Photo Credit: YouTube screenshot
A frame from the antisemitic film ‘Farha.’

Israeli model and influencer (799k followers) Nataly Dadon this week wrote on Instagram:

“Netflix is ​​releasing a movie called ‘Farha’ which apparently has the sole purpose of increasing antisemitism. And this is not the only anti-Israel series that gets a stage on Netflix. There’s something very cynical and painful when a film comes out that aims to present us as cruel and merciless people. … We are not the ones who put families in gas chambers, we are not the ones who watched and persecuted, we are not the ones who raped and murdered! We are the ones who have always been on the other side!
“So, this blood libel being spread in this shocking film has nothing in it beyond the desire to benefit the hatred of the Jewish people, another fake news, this time in front of 222 million subscribers! Do you understand the meaning in addition to what we already absorb from the world and from here, at home?
So, no! We won’t let it! We are a force and it is time to unite. People of Israel, remember how we looked in amazement and appreciation at the Druze for their unity behind the cause (kidnapping PA Arabs to secure the release of a murdered Druze youth – DI)? There are enough streaming companies today, nothing will happen to any of us if we disconnect. Share my breakup image! Let’s do it properly and prove that the people of Israel are a force!”

Dadon included the response she received from Netflix for her subscription cancelation:

A note sent to Nataly Dadon saying ‘Your Subscription Was Cancelled as of December 14, 2022.’ / Screenshot

Farha, written and directed by Jordanian filmmaker Darin J. Sallam, depicts the 1948 “Nakba” from the point of view of a young Arab woman named Farha (Jordanian actress Karim Taher) who hides in the basement of her father’s house and watches Israeli soldiers occupy her village and abuse and eventually massacre the locals, men, women, and babies, Nazi-style. The Anne Frank cultural reference is so obvious, one expects Dutch wooden clogs to fall from the ceiling.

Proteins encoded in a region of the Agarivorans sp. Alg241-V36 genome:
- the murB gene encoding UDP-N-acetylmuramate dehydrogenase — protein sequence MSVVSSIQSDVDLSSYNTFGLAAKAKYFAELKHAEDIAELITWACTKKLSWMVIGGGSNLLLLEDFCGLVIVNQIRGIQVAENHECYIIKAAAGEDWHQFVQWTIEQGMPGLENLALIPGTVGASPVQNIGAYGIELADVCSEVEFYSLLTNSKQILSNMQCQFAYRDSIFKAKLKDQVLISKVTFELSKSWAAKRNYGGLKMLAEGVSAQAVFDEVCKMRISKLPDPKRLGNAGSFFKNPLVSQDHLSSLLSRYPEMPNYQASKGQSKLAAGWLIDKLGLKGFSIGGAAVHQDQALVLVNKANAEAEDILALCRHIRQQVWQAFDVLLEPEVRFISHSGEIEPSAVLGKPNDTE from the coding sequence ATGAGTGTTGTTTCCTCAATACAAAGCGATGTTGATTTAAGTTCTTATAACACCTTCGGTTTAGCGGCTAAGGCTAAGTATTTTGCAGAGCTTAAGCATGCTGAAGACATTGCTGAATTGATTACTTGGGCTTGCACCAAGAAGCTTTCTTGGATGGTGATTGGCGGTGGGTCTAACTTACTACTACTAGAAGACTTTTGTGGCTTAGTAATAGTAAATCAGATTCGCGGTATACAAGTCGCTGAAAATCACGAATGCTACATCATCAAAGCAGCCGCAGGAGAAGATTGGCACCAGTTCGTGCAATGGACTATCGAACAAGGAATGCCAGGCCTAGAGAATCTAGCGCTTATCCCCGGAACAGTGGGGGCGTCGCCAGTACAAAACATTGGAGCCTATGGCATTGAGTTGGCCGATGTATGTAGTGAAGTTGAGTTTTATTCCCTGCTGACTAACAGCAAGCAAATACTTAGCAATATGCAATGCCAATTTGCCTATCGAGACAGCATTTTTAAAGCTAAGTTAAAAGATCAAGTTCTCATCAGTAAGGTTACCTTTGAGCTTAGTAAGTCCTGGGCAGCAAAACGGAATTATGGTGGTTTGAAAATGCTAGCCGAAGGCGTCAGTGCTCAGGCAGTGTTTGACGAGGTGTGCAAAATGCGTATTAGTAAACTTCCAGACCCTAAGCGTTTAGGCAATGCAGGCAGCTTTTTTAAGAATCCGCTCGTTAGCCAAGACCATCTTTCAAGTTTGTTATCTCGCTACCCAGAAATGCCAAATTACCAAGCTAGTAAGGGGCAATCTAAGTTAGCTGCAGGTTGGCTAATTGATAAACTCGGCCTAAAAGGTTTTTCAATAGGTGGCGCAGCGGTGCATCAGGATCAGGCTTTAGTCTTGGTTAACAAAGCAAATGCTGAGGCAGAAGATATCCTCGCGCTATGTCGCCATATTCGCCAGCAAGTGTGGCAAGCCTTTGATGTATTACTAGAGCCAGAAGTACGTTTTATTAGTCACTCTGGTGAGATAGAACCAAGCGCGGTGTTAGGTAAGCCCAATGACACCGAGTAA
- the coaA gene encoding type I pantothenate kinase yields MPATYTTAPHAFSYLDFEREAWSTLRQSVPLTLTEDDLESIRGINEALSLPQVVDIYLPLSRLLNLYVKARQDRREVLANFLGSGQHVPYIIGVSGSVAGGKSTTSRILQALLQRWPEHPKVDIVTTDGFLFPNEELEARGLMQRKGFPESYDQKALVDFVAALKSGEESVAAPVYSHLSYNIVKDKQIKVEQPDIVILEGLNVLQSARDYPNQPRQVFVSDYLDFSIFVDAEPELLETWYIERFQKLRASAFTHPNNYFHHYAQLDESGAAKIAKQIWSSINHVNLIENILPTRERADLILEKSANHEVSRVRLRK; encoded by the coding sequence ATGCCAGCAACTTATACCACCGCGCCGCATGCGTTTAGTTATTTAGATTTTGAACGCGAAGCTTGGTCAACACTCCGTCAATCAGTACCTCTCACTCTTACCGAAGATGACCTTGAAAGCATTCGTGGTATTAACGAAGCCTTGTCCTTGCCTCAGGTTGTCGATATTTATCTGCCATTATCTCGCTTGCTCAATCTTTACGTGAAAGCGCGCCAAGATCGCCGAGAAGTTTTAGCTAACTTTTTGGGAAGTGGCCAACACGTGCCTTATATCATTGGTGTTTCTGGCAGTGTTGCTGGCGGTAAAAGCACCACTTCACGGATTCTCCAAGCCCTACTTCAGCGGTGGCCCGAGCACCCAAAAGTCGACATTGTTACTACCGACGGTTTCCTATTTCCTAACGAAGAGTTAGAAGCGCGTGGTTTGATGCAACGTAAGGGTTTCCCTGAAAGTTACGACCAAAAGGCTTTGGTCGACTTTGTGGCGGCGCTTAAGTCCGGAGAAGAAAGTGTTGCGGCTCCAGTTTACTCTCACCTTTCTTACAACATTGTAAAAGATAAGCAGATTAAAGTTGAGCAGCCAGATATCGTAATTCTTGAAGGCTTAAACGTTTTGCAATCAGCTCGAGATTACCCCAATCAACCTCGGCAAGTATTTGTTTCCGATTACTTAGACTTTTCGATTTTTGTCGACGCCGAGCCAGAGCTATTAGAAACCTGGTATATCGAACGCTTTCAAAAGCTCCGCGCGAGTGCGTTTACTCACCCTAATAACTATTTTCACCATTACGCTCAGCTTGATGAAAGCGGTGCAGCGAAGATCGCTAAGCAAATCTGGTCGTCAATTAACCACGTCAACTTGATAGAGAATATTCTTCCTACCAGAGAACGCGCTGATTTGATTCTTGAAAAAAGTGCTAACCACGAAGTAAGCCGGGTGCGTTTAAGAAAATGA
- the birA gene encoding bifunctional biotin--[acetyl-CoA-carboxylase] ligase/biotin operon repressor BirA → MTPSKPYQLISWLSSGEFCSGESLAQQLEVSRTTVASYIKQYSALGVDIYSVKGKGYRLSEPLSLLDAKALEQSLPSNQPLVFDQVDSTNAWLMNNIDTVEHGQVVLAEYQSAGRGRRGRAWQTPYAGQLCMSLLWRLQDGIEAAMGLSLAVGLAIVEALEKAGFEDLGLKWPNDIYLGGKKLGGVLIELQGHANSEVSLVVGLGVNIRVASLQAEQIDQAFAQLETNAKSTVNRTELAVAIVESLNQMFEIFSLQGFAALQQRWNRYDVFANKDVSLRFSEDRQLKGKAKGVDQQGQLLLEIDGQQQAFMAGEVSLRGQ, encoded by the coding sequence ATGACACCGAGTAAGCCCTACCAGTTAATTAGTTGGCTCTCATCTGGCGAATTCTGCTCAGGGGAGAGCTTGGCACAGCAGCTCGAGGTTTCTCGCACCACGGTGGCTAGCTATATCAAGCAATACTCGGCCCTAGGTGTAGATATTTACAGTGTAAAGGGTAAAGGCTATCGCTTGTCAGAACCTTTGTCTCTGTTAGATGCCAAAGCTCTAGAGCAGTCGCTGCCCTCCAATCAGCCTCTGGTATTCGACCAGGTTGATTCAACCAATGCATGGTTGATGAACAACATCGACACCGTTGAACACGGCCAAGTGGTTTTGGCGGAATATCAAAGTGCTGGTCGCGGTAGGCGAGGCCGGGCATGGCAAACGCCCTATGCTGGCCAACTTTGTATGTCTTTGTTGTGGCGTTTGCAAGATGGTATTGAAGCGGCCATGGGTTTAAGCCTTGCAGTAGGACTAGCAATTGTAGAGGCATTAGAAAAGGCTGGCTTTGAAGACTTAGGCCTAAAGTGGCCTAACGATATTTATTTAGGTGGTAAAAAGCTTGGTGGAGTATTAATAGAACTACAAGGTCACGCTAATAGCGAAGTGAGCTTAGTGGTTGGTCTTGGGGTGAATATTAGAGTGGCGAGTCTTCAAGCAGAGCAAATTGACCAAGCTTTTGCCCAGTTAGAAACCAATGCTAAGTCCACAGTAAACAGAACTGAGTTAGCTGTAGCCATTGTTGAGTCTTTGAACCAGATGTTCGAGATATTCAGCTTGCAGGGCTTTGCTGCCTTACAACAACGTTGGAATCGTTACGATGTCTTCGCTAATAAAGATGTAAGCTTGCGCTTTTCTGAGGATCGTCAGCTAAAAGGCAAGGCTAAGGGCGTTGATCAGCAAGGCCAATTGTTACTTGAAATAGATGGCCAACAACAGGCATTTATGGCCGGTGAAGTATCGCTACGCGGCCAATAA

The Jordanian director claims that the story is based on the experiences of a woman named Radiya, who fled to Syria during the war. Obviously, there’s no documentation of the event, but then again, there was no documentation that Jews crucified you-know-who, and we were massacred for two millennia anyway.

Al Saraya Theater in Jaffa, which receives Israeli government funding, screened “Farha” movie Wednesday night, which outgoing Culture and Sports Minister Chili Tropper protested, calling the decision “outrageous,” and “disgraceful.” Outgoing Finance Minister Avigdor Liberman said Al Saraya’s funding should be revoked.

Ynet’s film critic Amir Bogen concluded his thoughtful essay about “Farham,” writing: “With all my sincere desire to rise above the barriers of the boycott movement, to learn more and to understand in depth the Palestinian narrative of the Nakba, ‘Farah,’ with its nasty cartoons, did not help me comprehend where the hatred came from, only to become more aware that it is so intense, senseless, and baseless. And I could probably get it from watching some enthusiastic Arab soccer fans in Qatar.”


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